Chapter 4 – Starships. For me, this is probably the weakest part of the book. There are six spacecraft described, two Reticulan’s flying saucers and one each for the four major races. The ships that are described are good designs, nicely illustrated with full deck plans; however I wonder because there is so much material setting up the background and races, the spacecraft section was deliberately left a little short. Otherwise if the same amount of effort was put into the spacecraft section as the rest of the book, you’d have another hundred pages on top of the existing two hundred! As such, you end up having to rely on the standard designs from the CE rules, but these don’t have any illustrations or desk plans. Alternatively you could use some from alternative publishers. Hopefully there will be more spacecraft covered in a future supplement as it would certainly do the background justice.
Chapter 5 – Terran Borderlands. This section covers the worlds and astrogation data for the sector that TSAO is set in. The level of detail picks up again compared to the previous and you get a detailed description of each world with its current name (in 2260) and it’s astronomical name (eg. Wolf 359) with stats and allegiance. There is quite a bit that can be used to inspire adventures here; make sure you read every bit of detail! You also get an additional rule that has been added over the normal CE rules, being the worlds temperature. The habitable zone in which a star resides is the starting point for life to exist on a planet and secondly, liquid water. The rule is a nice touch which helps to bolster a planet’s UPP without being onerous to generate.
Chapter 6 – Patron encounters. No new rules setting would without adventure seeds and events to get your games started. There are a dozen single-page patron adventure seeds described here; all of them will need a little work by the referee to get things set up, but all are perfect for getting started in the TSAO setting. My favourite is ‘Marian Kelvin’ where the PCs have to purchase a very valuable bottle of wine. There is an opportunity for some humour with some of the complications presented, I’d like to offer a suggestion to bolster this encounter. Take a look at the third episode from the brilliant ‘Black Books’ series one called ‘Grapes of Wrath’, by Graham Linehan (Channel 4, UK) as comedic inspiration. In addition, there is another page of TAS news service excerpts with further ideas, in Appendix A.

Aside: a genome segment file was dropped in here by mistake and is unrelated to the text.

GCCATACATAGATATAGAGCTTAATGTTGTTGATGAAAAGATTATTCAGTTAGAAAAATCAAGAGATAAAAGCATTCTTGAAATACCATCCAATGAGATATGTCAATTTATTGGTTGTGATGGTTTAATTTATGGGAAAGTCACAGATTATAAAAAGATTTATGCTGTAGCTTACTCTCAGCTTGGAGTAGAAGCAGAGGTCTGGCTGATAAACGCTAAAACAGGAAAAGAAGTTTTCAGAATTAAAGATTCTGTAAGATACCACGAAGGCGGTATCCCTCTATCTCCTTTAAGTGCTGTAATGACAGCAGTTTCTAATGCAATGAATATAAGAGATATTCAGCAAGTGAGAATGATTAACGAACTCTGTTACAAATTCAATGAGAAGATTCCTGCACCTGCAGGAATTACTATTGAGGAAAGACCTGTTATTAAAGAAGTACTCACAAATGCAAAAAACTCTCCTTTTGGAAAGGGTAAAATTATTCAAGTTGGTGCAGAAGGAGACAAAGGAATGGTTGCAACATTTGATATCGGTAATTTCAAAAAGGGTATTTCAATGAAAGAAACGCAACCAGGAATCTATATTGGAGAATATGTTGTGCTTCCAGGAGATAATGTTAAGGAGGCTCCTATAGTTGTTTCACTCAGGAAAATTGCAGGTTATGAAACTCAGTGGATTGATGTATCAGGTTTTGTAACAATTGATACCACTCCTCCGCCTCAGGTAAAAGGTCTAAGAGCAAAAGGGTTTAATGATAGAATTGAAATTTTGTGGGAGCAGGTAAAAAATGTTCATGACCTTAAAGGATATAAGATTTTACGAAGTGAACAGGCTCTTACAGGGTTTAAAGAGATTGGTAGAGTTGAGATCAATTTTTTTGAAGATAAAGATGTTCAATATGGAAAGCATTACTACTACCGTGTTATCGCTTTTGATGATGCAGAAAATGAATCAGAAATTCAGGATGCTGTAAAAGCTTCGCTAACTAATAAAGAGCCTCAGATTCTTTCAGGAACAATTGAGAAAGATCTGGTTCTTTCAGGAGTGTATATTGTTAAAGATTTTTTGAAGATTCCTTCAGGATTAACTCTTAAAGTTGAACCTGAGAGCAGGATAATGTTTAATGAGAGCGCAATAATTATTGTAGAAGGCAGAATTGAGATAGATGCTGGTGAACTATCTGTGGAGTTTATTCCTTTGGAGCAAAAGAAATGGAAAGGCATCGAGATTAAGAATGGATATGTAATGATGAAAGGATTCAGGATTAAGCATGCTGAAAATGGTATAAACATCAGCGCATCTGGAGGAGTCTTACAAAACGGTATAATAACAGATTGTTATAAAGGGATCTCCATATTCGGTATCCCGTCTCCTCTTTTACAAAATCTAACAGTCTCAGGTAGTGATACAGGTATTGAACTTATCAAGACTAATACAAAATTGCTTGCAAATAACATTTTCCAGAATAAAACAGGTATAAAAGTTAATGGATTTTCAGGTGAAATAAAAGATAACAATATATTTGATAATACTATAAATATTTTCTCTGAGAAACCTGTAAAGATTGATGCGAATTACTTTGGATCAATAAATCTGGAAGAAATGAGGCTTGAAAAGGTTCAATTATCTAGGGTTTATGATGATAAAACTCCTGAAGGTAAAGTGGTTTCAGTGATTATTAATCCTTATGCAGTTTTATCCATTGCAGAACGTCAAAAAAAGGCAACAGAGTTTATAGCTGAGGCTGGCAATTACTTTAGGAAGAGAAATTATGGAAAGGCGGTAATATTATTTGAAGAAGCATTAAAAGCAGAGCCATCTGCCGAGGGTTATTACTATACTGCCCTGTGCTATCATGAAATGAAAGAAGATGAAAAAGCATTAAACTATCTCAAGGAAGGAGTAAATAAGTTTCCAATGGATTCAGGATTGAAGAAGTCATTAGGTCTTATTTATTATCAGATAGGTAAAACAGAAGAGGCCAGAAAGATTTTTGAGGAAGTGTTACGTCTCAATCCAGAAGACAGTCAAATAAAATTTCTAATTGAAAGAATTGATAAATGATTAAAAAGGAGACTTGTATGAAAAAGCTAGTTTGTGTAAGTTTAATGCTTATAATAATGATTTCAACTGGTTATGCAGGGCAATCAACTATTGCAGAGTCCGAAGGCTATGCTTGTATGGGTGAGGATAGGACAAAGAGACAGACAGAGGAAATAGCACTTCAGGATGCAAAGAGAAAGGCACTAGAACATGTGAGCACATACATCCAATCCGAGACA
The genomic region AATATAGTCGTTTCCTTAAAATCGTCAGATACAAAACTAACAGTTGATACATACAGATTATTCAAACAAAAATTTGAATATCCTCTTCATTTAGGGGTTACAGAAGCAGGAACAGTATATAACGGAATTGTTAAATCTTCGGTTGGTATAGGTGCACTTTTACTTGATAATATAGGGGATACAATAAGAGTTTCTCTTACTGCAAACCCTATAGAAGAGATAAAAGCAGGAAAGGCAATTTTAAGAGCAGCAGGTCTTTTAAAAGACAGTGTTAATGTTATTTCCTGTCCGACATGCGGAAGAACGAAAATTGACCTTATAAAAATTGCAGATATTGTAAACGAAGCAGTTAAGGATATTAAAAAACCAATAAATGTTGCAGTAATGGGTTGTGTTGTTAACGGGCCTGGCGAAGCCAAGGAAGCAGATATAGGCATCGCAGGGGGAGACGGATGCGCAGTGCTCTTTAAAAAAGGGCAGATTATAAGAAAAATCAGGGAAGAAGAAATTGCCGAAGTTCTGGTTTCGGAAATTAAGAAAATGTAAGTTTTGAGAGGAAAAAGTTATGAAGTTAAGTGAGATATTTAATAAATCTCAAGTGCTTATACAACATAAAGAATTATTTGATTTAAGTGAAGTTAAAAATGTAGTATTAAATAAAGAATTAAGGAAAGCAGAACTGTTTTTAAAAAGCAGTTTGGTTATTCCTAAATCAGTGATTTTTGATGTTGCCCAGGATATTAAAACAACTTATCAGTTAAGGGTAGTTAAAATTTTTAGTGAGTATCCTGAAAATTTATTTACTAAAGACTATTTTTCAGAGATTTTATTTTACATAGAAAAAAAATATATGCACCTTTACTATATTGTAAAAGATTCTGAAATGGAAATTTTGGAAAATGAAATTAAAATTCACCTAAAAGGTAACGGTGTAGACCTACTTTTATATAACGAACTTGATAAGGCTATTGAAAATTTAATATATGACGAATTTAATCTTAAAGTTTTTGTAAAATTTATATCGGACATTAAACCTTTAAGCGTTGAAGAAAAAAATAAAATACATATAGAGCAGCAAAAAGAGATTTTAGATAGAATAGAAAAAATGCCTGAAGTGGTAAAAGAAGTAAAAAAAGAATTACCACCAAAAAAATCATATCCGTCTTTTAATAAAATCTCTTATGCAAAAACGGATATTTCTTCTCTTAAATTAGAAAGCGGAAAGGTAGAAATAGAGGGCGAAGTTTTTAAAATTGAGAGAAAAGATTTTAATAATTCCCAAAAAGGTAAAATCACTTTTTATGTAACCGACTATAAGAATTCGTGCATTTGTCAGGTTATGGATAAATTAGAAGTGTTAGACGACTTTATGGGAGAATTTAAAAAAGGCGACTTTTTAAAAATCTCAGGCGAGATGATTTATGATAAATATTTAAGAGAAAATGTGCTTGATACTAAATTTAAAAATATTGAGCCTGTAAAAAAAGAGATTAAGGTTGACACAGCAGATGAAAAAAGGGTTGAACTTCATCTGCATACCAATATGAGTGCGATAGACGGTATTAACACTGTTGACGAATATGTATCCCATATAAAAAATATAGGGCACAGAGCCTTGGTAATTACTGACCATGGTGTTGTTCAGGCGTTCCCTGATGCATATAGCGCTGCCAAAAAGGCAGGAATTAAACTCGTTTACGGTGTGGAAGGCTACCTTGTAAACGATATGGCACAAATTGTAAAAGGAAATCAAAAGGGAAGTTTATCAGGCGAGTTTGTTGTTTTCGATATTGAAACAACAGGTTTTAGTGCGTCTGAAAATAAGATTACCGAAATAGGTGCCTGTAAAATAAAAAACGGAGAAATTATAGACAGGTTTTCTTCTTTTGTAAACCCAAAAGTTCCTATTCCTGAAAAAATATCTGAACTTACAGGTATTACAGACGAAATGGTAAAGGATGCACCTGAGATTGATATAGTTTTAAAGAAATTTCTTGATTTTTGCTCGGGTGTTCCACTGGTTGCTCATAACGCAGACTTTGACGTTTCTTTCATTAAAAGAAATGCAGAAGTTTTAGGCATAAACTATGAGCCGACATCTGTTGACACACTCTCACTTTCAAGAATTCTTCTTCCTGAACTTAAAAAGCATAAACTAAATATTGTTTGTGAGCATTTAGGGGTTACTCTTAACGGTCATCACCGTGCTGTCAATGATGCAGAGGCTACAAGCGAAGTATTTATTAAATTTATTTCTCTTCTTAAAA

Appendix B – Sources of inspiration. No surprises here, all excellent suggestions from the world of film, literature, TV and video games. Many will will be staples of any SFRPG setting, but there may be a few that you haven’t heard of.
The overall impression I get from this book is the huge amount of material and development that has been condensed into 209 pages. There isn’t much white space – just about every page has been filled with information about the setting. However, the book is very well written and edited, so it doesn’t feel like heavy reading. Artwork is limited to colour illustrations of the spacecraft and a few scenes by Ian Stead, the remainder being fine line art from the other artists previously mentioned but this doesn’t detract from the quality of the book. I highly recommend that you read every section; there is such a wealth of material presented here, it will certainly keep you going for a good while and inspires plenty of adventure ideas. Its nice to see a new setting which bolsters the Cepheus Engine rules set portfolio. Though the price is $19.99 (and minor reservations about the short spacecraft section aside), I think this is a very worthwhile purchase and worth investing some time to run some games in. I look forward to seeing supplementary material to bolster TSAO in the future! I would like to thank Omer Golan-Joel for very kindly sending me a copy of TSAO to review.